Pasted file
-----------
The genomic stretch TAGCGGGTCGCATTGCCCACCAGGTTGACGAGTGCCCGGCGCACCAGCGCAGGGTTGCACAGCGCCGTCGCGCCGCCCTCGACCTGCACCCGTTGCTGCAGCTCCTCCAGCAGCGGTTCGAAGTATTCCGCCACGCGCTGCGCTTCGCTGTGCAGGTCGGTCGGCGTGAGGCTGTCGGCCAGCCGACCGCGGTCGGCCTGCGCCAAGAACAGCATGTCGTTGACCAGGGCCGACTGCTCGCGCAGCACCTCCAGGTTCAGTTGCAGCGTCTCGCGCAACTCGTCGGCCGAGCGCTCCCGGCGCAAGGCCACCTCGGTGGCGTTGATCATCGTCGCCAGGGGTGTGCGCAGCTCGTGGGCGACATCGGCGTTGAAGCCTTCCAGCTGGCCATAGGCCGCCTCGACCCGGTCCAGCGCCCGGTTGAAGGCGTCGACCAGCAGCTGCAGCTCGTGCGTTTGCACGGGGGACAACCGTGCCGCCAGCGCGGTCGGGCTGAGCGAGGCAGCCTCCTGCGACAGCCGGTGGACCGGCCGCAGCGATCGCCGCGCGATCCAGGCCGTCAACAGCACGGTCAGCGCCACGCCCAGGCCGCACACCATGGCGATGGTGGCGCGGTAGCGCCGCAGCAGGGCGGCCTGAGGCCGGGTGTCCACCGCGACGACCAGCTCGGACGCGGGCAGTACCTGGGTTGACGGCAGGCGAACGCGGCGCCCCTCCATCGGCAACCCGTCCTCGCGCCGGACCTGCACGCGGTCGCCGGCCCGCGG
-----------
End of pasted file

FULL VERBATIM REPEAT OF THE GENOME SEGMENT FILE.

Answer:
The genomic stretch TAGCGGGTCGCATTGCCCACCAGGTTGACGAGTGCCCGGCGCACCAGCGCAGGGTTGCACAGCGCCGTCGCGCCGCCCTCGACCTGCACCCGTTGCTGCAGCTCCTCCAGCAGCGGTTCGAAGTATTCCGCCACGCGCTGCGCTTCGCTGTGCAGGTCGGTCGGCGTGAGGCTGTCGGCCAGCCGACCGCGGTCGGCCTGCGCCAAGAACAGCATGTCGTTGACCAGGGCCGACTGCTCGCGCAGCACCTCCAGGTTCAGTTGCAGCGTCTCGCGCAACTCGTCGGCCGAGCGCTCCCGGCGCAAGGCCACCTCGGTGGCGTTGATCATCGTCGCCAGGGGTGTGCGCAGCTCGTGGGCGACATCGGCGTTGAAGCCTTCCAGCTGGCCATAGGCCGCCTCGACCCGGTCCAGCGCCCGGTTGAAGGCGTCGACCAGCAGCTGCAGCTCGTGCGTTTGCACGGGGGACAACCGTGCCGCCAGCGCGGTCGGGCTGAGCGAGGCAGCCTCCTGCGACAGCCGGTGGACCGGCCGCAGCGATCGCCGCGCGATCCAGGCCGTCAACAGCACGGTCAGCGCCACGCCCAGGCCGCACACCATGGCGATGGTGGCGCGGTAGCGCCGCAGCAGGGCGGCCTGAGGCCGGGTGTCCACCGCGACGACCAGCTCGGACGCGGGCAGTACCTGGGTTGACGGCAGGCGAACGCGGCGCCCCTCCATCGGCAACCCGTCCTCGCGCCGGACCTGCACGCGGTCGCCGGCCCGCGG